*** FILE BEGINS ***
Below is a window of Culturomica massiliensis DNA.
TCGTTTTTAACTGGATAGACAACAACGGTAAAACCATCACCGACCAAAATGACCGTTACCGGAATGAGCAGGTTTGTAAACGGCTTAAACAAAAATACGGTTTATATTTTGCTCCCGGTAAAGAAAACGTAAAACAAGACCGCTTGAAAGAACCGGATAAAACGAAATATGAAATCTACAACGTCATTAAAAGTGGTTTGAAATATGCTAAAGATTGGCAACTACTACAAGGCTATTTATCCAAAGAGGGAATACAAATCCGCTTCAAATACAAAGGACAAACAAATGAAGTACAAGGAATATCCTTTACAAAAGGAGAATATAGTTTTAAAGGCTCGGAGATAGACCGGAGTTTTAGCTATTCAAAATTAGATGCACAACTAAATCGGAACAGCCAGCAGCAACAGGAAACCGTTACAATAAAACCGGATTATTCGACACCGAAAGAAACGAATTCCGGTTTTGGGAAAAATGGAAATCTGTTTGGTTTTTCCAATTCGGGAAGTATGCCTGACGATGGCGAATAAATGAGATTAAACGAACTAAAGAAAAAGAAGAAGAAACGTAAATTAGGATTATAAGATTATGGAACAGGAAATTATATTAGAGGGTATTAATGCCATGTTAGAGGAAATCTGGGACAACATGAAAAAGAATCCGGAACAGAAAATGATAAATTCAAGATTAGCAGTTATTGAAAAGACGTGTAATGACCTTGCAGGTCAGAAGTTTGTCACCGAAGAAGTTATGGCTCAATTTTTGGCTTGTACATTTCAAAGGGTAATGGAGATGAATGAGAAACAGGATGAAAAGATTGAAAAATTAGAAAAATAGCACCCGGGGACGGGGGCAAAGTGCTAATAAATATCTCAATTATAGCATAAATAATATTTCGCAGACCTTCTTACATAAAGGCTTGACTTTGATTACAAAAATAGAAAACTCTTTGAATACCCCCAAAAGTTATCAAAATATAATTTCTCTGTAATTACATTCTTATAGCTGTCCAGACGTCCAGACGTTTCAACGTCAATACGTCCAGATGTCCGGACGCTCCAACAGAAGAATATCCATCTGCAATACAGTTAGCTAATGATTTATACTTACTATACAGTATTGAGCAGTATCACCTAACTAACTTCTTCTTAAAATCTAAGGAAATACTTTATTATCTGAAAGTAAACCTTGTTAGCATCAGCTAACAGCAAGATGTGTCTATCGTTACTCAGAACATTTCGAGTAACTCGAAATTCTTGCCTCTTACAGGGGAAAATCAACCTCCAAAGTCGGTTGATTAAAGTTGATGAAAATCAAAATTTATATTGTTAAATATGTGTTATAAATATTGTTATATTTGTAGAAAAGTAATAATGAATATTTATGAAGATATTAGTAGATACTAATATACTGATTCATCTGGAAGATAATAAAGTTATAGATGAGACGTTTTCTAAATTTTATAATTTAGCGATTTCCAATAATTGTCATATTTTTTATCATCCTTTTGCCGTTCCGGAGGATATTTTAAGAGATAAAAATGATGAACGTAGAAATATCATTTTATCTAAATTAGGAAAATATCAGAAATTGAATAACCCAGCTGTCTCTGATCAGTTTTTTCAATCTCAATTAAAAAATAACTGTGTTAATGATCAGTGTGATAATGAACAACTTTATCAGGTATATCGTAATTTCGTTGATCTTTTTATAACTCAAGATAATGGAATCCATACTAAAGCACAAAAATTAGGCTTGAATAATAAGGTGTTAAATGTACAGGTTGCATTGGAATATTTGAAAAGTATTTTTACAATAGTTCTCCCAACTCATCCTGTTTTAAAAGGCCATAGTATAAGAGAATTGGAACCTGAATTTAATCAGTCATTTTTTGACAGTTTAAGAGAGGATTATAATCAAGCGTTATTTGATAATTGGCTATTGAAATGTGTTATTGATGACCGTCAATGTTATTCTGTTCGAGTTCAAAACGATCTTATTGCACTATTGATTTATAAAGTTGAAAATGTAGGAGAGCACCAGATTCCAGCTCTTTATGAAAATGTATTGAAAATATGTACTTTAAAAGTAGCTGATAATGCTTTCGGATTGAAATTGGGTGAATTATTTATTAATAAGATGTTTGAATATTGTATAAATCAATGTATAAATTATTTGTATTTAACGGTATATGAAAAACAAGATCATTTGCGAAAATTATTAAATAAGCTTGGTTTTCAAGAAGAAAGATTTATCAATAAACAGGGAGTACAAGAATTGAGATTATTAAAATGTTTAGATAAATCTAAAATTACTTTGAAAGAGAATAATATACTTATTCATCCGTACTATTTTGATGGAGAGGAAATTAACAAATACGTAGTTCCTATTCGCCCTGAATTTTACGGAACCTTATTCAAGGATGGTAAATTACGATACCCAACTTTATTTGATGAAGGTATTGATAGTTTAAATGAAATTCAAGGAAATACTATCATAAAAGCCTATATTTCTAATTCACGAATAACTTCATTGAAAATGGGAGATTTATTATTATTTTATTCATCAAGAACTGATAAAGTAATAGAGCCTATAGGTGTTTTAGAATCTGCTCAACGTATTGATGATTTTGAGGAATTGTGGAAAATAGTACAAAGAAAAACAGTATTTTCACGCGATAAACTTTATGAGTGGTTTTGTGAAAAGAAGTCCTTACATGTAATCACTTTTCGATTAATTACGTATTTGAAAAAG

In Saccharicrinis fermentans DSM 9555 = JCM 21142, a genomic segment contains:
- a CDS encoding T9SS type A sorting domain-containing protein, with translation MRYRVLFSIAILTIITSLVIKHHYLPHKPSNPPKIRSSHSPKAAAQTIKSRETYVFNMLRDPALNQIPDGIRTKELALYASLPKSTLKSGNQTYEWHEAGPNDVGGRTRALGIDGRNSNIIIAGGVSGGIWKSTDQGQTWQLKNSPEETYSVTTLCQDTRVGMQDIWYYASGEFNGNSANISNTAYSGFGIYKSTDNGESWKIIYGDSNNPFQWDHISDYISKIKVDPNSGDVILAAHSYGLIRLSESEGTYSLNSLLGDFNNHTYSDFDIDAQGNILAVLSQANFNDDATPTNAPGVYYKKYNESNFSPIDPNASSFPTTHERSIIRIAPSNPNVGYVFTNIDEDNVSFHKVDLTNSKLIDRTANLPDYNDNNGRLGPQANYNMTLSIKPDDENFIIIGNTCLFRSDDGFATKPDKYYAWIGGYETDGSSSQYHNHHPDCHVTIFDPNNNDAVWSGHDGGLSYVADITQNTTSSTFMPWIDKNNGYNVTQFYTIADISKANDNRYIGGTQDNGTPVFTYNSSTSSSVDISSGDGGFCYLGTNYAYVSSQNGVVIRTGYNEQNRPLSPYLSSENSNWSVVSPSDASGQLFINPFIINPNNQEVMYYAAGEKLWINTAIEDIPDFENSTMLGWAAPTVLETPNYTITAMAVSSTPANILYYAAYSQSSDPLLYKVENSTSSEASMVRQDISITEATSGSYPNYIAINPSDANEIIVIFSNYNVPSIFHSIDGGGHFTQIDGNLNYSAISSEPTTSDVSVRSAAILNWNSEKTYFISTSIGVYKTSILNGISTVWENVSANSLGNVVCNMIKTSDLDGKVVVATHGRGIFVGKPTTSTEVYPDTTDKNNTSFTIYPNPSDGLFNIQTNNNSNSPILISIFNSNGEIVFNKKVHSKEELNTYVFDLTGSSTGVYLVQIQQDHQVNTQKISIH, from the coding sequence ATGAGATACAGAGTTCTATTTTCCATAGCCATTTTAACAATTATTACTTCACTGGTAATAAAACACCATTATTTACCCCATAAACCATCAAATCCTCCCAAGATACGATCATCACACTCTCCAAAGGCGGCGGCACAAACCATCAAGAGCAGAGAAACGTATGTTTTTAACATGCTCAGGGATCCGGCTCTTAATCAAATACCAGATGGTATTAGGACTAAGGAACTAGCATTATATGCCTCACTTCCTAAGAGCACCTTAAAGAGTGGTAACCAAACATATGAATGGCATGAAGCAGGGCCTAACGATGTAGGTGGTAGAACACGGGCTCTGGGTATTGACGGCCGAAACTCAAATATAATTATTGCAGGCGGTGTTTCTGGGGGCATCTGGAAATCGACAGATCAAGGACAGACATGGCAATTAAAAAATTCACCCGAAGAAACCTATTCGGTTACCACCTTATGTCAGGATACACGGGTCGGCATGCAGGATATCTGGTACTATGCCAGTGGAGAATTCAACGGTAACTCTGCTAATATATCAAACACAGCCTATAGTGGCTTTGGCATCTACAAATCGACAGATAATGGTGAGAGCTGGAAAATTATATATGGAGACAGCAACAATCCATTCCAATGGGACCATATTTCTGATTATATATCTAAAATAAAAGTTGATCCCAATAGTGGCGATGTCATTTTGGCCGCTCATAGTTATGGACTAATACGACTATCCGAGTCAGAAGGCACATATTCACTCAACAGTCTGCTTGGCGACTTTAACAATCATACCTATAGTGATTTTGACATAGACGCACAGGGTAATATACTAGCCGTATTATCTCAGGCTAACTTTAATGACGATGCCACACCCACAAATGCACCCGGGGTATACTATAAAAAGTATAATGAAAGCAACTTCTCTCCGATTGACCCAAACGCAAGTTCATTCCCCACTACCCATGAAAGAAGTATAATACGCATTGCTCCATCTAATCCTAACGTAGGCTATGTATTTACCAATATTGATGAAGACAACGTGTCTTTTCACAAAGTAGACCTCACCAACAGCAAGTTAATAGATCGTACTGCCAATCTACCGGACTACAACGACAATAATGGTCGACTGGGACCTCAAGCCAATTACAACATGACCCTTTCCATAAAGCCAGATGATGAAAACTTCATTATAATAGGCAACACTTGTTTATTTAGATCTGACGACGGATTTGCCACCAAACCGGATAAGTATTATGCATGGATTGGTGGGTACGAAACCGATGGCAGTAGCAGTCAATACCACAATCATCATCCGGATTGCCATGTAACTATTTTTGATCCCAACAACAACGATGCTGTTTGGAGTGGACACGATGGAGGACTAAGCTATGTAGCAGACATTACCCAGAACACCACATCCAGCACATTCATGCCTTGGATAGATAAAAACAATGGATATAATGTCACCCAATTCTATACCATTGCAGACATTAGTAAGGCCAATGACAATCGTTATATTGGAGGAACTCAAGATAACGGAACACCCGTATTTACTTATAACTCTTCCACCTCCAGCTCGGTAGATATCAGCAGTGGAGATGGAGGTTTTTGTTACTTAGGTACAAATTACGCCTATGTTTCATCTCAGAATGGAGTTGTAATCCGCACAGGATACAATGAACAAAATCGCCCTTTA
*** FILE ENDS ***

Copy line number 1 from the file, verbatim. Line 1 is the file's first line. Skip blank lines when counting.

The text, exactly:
Below is a window of Culturomica massiliensis DNA.